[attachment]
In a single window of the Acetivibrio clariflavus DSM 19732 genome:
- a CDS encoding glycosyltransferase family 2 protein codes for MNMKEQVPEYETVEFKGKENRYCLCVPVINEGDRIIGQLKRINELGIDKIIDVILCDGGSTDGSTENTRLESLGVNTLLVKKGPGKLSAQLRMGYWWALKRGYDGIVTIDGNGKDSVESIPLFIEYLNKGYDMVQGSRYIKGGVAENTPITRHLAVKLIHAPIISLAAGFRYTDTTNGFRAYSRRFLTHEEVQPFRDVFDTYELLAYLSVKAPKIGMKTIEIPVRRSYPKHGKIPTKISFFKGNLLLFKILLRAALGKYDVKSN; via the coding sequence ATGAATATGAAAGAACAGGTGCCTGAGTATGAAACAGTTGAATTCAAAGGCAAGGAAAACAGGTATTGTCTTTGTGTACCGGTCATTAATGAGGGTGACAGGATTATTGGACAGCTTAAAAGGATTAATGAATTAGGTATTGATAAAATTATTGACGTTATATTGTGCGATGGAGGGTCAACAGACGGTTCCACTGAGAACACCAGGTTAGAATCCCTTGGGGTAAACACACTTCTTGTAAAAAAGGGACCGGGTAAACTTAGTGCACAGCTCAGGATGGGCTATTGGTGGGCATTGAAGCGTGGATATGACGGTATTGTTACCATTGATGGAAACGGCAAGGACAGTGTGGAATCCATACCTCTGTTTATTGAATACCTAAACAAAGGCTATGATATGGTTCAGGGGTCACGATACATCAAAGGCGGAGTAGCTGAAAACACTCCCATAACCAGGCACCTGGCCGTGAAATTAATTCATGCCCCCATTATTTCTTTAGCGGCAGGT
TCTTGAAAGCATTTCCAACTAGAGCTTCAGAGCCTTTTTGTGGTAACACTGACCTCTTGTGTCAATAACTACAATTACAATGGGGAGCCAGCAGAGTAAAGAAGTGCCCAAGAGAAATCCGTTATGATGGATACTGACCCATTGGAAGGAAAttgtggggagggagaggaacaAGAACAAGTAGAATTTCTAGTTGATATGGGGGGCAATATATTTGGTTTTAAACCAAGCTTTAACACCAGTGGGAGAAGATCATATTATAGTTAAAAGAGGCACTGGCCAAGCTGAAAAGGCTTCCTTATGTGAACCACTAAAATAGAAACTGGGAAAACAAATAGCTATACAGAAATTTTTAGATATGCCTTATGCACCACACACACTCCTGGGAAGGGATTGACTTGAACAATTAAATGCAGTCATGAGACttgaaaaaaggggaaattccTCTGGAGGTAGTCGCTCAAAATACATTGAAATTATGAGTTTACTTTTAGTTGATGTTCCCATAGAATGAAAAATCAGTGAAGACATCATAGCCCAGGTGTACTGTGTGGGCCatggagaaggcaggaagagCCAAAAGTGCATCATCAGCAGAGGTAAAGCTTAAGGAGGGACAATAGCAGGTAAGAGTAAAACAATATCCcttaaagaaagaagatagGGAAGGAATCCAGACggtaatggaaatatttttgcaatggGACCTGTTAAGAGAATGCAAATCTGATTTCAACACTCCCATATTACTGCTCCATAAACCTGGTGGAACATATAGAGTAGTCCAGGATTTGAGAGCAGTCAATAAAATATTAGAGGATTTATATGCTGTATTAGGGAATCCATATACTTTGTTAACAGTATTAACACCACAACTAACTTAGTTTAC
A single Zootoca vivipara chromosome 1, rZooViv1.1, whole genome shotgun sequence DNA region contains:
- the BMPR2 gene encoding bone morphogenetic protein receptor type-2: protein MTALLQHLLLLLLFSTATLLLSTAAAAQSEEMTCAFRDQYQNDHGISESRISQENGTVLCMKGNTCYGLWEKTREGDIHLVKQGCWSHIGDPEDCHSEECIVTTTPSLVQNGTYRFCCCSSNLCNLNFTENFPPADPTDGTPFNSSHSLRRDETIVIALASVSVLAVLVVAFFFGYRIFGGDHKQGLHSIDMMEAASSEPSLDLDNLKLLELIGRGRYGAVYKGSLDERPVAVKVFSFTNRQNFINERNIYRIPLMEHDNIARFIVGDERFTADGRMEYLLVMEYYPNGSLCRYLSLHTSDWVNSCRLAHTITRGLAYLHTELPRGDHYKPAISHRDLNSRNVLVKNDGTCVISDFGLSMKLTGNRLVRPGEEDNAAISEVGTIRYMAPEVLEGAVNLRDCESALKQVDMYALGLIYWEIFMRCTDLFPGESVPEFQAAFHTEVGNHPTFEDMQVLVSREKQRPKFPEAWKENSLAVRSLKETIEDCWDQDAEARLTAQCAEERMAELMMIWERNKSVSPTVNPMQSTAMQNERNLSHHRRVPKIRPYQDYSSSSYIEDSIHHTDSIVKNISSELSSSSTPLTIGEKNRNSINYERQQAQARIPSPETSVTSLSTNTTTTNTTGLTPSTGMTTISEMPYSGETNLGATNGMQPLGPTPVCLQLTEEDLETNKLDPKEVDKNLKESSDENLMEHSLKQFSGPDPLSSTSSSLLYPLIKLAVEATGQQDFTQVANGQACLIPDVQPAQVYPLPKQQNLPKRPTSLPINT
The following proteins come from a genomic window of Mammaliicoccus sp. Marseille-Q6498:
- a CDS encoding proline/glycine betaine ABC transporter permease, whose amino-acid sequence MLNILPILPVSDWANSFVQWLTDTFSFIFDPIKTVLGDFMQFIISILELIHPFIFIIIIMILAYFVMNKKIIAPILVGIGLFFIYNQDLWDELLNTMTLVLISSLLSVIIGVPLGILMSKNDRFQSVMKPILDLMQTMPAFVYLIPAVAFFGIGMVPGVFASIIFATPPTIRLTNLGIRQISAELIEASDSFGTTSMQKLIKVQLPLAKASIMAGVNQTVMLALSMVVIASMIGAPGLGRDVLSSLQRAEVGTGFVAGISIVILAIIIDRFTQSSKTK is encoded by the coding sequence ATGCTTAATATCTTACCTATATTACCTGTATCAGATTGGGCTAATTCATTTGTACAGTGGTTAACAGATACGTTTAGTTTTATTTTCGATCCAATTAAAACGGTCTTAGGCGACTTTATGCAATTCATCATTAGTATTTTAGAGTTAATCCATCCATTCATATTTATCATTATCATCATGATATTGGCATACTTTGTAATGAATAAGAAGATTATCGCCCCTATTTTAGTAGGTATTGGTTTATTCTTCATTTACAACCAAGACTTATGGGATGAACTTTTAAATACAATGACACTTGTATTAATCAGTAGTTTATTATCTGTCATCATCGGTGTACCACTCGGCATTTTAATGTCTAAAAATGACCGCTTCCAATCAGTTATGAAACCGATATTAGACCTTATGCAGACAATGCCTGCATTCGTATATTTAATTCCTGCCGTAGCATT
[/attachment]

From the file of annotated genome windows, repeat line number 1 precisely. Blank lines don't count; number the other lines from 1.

In a single window of the Acetivibrio clariflavus DSM 19732 genome: